By May 2018, a political tipping point was reached; first, Catalans elected yet another pro-independence regional government. Catalan President Quim Torra immediately called for negotiations with Madrid regarding independence, but Rajoy rebuffed his request. Second, Spain’s high court convicted former senior PP officials of corruption-related crimes that had been committed during 1999–2006. Rajoy was criticized for questioning the relevance of these convictions for his current government. Although SP party leader Pedro Sanchez controlled only 84 seats in the Congress, he called for a vote of no confidence in Rajoy’s government, which won by just 13 votes, 180–167. To achieve that outcome, Sanchez solicited 67 “no” votes from UP, 17 from pro-independence Catalan parties, seven votes from Basque parties, and five from other parties. While Sanchez sought to portray the outcome as a victory for the SP and for himself personally, the reality is that the UP and regional parties were voting against Rajoy rather than voting for Sanchez.
On taking the oath of office, Prime Minister Sanchez promised to hold elections well before the constitutional June 2020 deadline. We expect that he will try to wait as long as possible, in order to rebuild the SP’s political support. There is no question that Sanchez will be pro-EU and pro-euro. One of his first moves was to hire a senior EU official, Nadia Calvino, as his economy minister. We believe that his government will join others in the EU, including France and Italy, in seeking a loosening of Maastricht budget restrictions, even while supporting the EU’s larger efforts to produce greater political and economic integration.
Our view is that there is a high probability that Sanchez himself would face a no-confidence vote, forcing early elections, either in fall 2018 or early 2019. The threat to Sanchez’ rule comes mainly from the Catalan independence parties. One of the new PM’s first orders of business will be to respond to Catalan President Torra’s call for new negotiations over independence. This is just as challenging an issue for SP as for PP, since public opinion outside Catalonia is overwhelmingly opposed to independence. If the pro-independence parties view Sanchez as equally inflexible as Rajoy, they will withdraw support, forcing an early election.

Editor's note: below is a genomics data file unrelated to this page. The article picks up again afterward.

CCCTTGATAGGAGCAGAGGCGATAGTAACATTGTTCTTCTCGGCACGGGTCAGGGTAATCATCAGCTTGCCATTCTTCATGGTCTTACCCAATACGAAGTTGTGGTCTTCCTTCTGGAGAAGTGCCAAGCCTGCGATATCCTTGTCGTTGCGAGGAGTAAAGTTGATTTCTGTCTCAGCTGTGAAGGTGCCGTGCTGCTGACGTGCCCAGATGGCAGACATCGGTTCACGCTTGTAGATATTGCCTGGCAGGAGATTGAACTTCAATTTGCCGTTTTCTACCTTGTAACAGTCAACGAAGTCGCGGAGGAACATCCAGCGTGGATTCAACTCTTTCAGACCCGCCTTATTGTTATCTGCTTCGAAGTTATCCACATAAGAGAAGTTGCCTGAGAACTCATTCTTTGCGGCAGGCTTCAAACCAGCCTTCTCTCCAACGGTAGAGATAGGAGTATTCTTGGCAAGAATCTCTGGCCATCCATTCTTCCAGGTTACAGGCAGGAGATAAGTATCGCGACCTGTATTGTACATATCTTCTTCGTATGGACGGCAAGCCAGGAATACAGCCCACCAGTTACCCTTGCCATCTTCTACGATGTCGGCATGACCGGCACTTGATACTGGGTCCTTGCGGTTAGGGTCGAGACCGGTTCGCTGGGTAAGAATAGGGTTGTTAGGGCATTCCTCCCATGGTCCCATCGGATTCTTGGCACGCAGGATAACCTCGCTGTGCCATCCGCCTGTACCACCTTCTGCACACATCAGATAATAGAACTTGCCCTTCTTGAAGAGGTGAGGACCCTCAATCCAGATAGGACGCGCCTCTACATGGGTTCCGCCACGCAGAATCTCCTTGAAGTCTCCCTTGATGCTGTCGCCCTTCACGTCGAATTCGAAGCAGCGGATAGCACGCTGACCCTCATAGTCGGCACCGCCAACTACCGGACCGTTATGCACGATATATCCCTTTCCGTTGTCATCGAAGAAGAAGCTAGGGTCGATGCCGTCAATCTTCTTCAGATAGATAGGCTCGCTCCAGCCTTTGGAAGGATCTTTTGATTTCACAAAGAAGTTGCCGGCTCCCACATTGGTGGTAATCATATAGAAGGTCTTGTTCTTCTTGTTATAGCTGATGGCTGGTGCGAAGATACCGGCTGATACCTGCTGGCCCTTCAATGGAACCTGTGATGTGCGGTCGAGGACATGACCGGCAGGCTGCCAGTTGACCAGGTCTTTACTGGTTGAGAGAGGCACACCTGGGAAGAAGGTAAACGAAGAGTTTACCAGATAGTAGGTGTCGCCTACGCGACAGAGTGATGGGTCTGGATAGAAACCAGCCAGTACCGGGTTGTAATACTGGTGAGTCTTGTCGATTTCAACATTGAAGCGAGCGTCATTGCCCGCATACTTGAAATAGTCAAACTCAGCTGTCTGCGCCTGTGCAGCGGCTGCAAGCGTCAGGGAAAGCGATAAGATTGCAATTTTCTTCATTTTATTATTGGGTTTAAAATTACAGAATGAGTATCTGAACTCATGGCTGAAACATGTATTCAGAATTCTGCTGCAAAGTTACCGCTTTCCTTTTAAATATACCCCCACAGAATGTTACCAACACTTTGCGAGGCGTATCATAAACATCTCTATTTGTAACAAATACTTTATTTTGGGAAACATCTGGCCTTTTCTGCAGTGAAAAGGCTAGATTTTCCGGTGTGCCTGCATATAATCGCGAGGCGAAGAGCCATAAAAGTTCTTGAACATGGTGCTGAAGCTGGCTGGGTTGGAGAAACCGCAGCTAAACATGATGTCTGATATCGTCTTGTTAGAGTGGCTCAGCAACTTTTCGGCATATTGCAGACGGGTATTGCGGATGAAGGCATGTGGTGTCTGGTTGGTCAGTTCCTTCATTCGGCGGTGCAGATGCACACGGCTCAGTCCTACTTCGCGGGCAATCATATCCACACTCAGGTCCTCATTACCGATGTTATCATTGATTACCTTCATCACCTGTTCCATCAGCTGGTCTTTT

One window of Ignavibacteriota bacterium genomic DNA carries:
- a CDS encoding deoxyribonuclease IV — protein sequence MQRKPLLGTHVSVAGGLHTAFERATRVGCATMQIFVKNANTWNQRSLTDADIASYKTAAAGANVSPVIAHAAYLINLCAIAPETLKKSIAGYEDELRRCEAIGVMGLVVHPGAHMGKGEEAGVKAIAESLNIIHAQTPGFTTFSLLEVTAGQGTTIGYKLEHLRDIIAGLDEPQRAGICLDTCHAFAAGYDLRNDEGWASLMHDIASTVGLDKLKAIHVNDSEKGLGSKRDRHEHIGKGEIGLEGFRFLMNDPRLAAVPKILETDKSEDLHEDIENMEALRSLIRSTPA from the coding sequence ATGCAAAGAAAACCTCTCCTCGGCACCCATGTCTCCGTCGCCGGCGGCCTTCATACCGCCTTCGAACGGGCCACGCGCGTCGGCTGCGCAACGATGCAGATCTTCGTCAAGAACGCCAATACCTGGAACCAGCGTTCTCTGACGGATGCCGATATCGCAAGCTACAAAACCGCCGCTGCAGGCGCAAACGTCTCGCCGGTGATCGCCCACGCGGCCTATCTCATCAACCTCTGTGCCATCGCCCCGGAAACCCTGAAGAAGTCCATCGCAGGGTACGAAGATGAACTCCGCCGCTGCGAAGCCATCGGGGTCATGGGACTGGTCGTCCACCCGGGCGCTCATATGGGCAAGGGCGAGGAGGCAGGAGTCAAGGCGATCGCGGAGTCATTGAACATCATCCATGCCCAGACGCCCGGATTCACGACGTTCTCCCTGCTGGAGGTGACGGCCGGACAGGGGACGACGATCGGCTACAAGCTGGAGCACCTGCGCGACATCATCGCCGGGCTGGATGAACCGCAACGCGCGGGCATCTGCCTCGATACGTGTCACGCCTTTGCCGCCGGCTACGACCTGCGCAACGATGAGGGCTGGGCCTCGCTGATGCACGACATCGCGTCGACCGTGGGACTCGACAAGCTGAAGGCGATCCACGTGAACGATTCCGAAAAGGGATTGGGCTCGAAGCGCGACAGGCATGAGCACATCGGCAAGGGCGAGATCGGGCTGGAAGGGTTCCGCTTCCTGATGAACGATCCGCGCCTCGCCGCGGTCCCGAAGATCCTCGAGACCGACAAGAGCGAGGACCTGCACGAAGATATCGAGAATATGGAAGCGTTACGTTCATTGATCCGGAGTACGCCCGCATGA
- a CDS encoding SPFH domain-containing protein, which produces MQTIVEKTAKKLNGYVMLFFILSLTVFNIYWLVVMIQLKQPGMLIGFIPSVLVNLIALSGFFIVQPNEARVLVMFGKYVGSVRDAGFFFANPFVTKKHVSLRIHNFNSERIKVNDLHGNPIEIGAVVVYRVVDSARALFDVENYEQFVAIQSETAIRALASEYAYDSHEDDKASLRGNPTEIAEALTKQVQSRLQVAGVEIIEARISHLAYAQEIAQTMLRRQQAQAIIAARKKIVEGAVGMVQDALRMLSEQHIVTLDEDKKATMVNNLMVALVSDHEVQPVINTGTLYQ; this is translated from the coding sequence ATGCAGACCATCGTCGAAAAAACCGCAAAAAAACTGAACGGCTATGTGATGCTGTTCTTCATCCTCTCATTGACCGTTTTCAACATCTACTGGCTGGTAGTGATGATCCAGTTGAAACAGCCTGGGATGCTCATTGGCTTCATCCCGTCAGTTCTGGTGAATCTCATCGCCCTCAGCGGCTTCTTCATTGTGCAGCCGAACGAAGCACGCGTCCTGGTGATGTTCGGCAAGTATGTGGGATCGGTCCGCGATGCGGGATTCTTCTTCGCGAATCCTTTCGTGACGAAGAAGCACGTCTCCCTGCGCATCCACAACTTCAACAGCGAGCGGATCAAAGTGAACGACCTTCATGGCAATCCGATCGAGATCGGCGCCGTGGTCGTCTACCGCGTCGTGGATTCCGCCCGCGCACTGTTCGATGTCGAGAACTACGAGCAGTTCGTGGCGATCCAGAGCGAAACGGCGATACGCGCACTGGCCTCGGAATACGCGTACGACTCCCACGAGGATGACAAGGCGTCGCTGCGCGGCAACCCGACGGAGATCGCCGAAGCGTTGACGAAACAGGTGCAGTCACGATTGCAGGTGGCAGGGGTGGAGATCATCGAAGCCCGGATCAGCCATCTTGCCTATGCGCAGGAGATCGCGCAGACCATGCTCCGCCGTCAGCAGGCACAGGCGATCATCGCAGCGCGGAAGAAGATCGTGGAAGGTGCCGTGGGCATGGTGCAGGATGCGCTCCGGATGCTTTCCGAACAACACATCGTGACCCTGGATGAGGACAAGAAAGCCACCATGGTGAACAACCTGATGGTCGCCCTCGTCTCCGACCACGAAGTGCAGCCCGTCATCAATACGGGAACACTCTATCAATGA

Since the June 2016 elections, Spanish public opinion has dramatically shifted. As you can see in Figure 1, current opinion polling suggests the CP would place first in a new election, drawing support that would previously have gone to the now-diminished PP. The CP’s platform and messaging is clearly resonating with the Spanish public, including Catalans. The CP government would require significant additional vote contributions from other parties, the CP or SP, plus Catalans.
Spain: opinion polling, % of respondents
Source: Average of 7 polls taken May 1–June 2, 2018 : Electopanel, Invymark, Impop, Sociometric, NC Report, Simple Logica, Metroscopia and WTIA
Credit is due Mariano Rajoy’s PP government for turning around Spain’s economy and finances since the height of the eurozone debt crisis. The June 1, 2018 no-confidence vote represents a symbolic end to a difficult chapter in Spain’s economic history. The new SP government is pro-euro and market-friendly. We expect new elections in the fall of 2018 or early 2019 that will bring to power a new government led by the market-friendly Citizen’s Party. Given that Spanish stocks constitute a larger share of European market capitalization than Italian, global investors would likely see favorable Spanish political developments as partially offsetting the considerable uncertainties associated with Italy’s new coalition. The balance of political developments across Europe supports a continuing albeit trimmed overweight to European and broader international developed equities.